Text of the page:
Time-use surveys have increased in popularity, especially since World War II, and have developed a consistency of method that has contributed to a growing body of knowledge about unpaid work in the home and community within nations and world-wide (Fleming and Spellerberg 1999). Time-use data is a rich source of information about women's economic well-being. There is, however, a good deal of scope for governments to make greater use of this type of research, particularly in terms of :including unpaid work in official measurements of production, but also in terms of resourcing and rewarding nonmarket productive work.


Studies of health variations focus upon the ways in which health varies according to other factors, such as income and social class. Poor health is now recognised in some measures (for example, in the UN HPI) as a dimension of poverty and inequality, whilst good health is seen as more than the absence of disease, and is an important indicator of well-being. Like some of the other concepts and measures described above, health variations may be researched in both richer and poorer nations. At present, however, large-scale studies of health variations in populations are reliant upon statistics derived from government sources and large-scale surveys, which, as we have seen, often conceal or underestimate women's poverty.

In the richer nations of the world, inequalities in health status have been found to be strongly linked to differences in income and social class, income being the single biggest determinant (National Health Committee 1998:23). Whilst absolute poverty (lack or shortages of essentials for survival) can be most clearly linked with higher levels of mortality and morbidity, research has found that relative poverty, and the stress associated with it, is also strongly linked with poor mental and physical health.

It might be expected that social statistics would illustrate clear links between women's lower personal incomes and their tendency to self-report poorer health than men. However, this has not been clearly established by large-scale research on variations in health status, the majority of which have focused on men. One reason for the lower priority given to research on women's health has been that women tend to survive longer than men do. Women's self-reported ill health tend to be more common than men's but is more likely to be long term and chronic, affecting well-being but less likely to be fatal (Payne 1991). However, the lack of concentration on inequalities in women's health also occurs partly because of problems with the data available to researchers. It is difficult for researchers to obtain large-scale data on women's individual incomes or social class. This is because heterosexual partnered women's incomes continue to be aggregated with those of their husbands; and most women's social class is similarly derived from that of their husbands or fathers.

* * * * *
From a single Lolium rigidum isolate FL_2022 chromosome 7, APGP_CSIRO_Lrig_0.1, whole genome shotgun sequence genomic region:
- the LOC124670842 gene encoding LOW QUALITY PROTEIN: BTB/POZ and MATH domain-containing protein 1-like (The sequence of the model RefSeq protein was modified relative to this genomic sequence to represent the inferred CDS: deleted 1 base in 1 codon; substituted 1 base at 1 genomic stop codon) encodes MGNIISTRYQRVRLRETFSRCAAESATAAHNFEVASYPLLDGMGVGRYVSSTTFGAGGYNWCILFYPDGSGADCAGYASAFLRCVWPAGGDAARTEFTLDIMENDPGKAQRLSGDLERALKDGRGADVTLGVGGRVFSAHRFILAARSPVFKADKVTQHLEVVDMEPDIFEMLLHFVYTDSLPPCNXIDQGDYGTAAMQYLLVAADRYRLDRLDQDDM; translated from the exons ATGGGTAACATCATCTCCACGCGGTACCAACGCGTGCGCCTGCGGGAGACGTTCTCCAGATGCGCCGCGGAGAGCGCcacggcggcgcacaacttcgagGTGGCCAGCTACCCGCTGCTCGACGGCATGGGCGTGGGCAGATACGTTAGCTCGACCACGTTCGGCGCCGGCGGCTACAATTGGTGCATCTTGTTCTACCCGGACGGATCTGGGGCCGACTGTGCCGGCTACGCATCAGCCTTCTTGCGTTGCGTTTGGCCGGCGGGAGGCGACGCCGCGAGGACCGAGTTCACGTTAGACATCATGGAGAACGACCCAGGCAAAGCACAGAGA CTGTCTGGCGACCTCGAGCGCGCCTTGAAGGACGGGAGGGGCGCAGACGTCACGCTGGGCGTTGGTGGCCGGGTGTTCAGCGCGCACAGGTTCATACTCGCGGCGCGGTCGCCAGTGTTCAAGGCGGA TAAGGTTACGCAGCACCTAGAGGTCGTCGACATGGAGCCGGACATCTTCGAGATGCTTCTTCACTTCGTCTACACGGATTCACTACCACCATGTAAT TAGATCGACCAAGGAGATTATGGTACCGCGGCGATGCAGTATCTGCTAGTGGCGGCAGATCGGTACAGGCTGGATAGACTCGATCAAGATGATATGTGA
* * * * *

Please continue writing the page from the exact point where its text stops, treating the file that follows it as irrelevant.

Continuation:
When we do have information on women's personal disposable incomes (often derived from smaller studies), a very clear association emerges between women's poverty and ill health. For instance, solo mothers, who are now the poorest group in a number of English-speaking nations, report higher levels of disability and of both chronic and acute illness than either solo fathers or partnered mothers (Payne 1991:121). Other studies have shown that women living on benefits in rented accommodation are considerably more likely to have a longstanding illness than those who own their own home (Graham 1993:175).

Studies of health inequalities are potentially useful gender-sensitive ways of contributing to an understanding of the causes and effects of poverty and inequality. However, at present it is difficult to conduct studies of health variations on a large scale because of the ways in which the essential information on variables such as income and social class is collected. Thus, the gendering of long-established social indicators, such as income and social class, spills over and affects some of the newer ways of measuring poverty, inequality and well-being.


How well do the conventional and newer concepts and measures of poverty, inequality and well-being discussed in this paper provide a clear picture of women's material situation? We have seen that, at present, some concepts and measures, including GDP, GPIs, the UN HPI and the concept of social exclusion, do not treat gender as a variable. Information on health variations is useful but currently limited by a shortage of information on women's health status by individual income or social class. At present, arguably, the most accessible sources of information about women's economic situation are time-use data and statistics on incomes, and these also have limitations.